Migrant apprehensions plummet in June

Border Report

DHS attributes decrease to new tactics, international partnerships

In this Feb. 5, 2019, file photo, Border Patrol agent Vincent Pirro looks on near a border wall that separates the cities of Tijuana, Mexico, and San Diego, in San Diego. Migrant apprehensions along the Southwest border were down 28 percent for June compared to May. (AP Photo/Gregory Bull, File)

EL PASO, Texas — Migrant apprehensions along the Southwest border were down 28 percent for June compared to May, a sharp decrease attributed in part to Mexico’s steppedup enforcement of its own immigration laws.

A total of 104,344 migrants were apprehended by U.S. authorities in June, compared to 144,278 in May, the Department of Homeland Security said in a news release Tuesday. No breakdown was immediately available for the El Paso Sector.

The reduction in apprehensions can be seen across the board: single adults, family units and unaccompanied minors, the agency reported. There was also a noticeable decrease in detentions of Central Americans, particularly those from Guatemala, DHS said.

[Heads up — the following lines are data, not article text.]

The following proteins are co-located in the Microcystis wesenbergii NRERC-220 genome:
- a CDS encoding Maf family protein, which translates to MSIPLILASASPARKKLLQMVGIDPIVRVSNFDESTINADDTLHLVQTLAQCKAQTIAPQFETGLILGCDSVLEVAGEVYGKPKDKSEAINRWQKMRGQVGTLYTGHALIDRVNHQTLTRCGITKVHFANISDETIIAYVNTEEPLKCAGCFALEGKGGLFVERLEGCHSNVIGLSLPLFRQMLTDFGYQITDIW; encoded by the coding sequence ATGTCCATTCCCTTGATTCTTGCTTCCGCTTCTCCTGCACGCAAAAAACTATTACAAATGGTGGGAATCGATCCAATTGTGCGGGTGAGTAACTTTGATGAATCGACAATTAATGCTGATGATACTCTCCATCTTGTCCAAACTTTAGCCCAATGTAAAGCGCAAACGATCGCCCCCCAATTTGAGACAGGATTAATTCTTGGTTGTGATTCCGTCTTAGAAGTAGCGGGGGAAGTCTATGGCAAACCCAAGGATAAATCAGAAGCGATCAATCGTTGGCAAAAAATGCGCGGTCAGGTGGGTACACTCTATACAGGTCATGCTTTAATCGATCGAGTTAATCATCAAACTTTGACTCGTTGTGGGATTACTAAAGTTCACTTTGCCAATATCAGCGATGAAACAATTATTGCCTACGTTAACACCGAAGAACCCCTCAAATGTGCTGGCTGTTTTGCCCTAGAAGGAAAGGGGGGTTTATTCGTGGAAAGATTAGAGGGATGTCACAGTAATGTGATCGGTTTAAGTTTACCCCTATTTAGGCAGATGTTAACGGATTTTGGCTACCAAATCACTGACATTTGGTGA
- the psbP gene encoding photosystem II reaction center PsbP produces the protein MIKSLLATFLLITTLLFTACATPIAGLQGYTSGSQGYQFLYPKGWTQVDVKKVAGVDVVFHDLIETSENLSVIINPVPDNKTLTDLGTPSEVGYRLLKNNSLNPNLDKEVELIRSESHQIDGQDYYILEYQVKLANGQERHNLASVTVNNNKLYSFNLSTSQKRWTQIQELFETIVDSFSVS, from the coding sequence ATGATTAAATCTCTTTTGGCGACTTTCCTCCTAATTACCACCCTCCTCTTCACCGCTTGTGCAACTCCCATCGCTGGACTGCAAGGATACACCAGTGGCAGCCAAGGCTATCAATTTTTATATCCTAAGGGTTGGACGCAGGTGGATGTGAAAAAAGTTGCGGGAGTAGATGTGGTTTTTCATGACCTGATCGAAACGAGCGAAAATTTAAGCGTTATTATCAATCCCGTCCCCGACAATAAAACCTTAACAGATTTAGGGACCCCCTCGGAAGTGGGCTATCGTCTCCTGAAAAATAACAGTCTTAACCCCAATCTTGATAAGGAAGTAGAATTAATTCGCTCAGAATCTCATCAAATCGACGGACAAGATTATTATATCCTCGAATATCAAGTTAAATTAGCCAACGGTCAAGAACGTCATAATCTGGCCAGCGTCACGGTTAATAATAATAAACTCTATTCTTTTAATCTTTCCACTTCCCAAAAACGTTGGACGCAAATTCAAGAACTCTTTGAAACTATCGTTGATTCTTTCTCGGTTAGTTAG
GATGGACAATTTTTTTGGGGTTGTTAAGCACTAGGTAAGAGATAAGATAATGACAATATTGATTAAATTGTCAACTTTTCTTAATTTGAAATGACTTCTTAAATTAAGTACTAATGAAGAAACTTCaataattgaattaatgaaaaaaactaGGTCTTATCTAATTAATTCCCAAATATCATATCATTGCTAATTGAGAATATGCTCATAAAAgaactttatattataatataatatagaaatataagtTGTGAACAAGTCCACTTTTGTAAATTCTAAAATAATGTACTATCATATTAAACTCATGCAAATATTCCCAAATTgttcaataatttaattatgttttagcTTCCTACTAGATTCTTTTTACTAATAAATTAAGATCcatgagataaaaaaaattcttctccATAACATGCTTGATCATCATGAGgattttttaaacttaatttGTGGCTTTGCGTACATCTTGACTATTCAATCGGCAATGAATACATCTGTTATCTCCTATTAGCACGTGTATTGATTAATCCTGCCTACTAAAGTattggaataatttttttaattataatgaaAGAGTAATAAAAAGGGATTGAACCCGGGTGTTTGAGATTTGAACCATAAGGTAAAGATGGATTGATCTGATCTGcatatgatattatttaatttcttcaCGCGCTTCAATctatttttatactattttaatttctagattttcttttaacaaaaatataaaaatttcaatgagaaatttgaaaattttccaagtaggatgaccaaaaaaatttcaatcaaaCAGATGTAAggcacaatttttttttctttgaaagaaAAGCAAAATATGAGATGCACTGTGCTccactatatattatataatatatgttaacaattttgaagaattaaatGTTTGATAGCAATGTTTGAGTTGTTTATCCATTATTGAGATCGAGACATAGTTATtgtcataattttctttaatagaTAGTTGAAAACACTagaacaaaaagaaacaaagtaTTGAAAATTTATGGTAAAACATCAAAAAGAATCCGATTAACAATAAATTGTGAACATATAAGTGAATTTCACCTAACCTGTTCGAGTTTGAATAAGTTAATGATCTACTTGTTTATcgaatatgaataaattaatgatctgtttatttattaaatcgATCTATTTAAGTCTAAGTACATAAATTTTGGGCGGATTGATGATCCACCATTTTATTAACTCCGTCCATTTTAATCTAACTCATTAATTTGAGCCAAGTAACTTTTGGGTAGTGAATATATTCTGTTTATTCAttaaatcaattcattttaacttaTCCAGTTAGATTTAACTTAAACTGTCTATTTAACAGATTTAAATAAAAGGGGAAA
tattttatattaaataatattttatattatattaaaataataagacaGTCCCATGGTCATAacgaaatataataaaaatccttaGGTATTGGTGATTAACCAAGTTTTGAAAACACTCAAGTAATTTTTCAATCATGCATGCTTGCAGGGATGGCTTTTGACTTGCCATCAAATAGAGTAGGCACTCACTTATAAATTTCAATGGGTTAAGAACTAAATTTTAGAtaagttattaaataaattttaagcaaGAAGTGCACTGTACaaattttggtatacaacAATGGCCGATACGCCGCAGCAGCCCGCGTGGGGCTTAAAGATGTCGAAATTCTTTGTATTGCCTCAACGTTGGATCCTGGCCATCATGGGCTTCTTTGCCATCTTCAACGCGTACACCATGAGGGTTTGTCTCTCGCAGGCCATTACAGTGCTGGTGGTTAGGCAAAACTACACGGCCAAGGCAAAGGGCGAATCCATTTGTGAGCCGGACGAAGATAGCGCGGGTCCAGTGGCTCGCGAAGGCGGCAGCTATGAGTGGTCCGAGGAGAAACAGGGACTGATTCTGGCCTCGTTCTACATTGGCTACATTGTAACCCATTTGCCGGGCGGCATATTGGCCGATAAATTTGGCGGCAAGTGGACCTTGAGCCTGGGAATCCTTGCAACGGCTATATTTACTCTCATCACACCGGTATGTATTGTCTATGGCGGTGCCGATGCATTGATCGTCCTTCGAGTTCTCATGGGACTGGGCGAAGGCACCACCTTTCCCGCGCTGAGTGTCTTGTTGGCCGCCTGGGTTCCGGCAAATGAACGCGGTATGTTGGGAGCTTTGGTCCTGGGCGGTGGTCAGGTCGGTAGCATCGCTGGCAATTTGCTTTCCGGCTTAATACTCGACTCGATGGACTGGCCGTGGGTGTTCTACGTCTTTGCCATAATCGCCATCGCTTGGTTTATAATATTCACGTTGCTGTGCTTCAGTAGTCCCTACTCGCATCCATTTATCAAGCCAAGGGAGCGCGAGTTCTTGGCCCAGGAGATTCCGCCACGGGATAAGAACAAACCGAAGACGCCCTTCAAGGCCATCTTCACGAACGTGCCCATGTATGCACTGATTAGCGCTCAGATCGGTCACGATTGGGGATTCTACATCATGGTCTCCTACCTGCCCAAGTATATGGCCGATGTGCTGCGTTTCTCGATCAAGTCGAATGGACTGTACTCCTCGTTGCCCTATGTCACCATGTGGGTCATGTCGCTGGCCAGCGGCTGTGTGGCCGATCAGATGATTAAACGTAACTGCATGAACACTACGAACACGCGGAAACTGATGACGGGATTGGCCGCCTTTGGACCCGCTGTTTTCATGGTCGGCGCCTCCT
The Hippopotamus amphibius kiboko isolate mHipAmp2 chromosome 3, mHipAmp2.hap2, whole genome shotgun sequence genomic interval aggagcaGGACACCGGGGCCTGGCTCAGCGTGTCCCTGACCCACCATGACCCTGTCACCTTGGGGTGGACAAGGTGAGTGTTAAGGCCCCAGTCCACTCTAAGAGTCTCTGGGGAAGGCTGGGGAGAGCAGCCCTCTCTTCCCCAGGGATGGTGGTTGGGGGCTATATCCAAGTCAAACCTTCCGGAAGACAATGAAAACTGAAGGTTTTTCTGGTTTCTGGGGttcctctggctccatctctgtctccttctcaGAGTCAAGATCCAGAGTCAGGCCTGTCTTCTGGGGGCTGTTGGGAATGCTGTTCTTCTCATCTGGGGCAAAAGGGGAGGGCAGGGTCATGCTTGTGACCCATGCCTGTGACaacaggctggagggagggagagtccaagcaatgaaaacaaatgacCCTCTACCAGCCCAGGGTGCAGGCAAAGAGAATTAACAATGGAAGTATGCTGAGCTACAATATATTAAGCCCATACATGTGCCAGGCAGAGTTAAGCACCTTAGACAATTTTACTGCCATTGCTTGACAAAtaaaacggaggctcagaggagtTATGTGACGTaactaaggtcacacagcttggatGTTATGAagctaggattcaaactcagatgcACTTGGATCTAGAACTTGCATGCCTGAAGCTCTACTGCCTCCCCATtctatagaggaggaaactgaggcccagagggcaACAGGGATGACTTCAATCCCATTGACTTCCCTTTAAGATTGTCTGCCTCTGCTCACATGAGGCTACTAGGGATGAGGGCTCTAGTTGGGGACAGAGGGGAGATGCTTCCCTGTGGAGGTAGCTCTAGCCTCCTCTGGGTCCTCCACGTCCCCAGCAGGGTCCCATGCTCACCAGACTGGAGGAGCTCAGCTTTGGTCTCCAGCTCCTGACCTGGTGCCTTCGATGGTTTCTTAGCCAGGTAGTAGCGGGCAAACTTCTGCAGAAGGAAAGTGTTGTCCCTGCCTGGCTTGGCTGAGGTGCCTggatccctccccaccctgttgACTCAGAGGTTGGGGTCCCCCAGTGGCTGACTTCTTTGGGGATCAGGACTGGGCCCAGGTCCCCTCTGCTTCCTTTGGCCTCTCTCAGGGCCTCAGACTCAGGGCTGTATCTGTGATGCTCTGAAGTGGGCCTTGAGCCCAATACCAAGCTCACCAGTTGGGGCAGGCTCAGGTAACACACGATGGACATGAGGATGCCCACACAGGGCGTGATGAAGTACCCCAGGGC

The agency highlighted shuffling of personnel to hot spots along the border with Mexico, as well as support from the Department of Defense for containment efforts. It also mentioned additional funding from Congress.

DHS also gave a nod to its international partners. “Since the administration reached a new agreement with Mexico, we’ve seen a substantial increase in the number of interdictions on the Mexican side,” the release said.

On June 7, the Trump administration received a commitment from Mexico to crack down on the flow of migrants from Central America and other countries who were making their way to the U.S. border to apply for asylum.

Earlier, DHS Acting Secretary Kevin McAleenan said he expected between a 25 percent to a 30 percent drop in apprehensions for June. Migrant activity tends to decrease in summer, although usually by 15 percent or so, McAleenan said.

Mexican border cities like Juarez have seen a sharp decrease in new arrivals since mid-June, and Mexican soldiers are patrolling both the southern border with Guatemala as well as the Rio Grande to stem unauthorized crossings.

But DHS cautioned that the migrant crisis isn’t over.

“These initiatives are making an impact. However, we are still in an ongoing border security and humanitarian crisis. U.S. Border Patrol made 688,375 apprehensions through the end of June,” which represents a 140 percent increase from the same time last year, the agency said.

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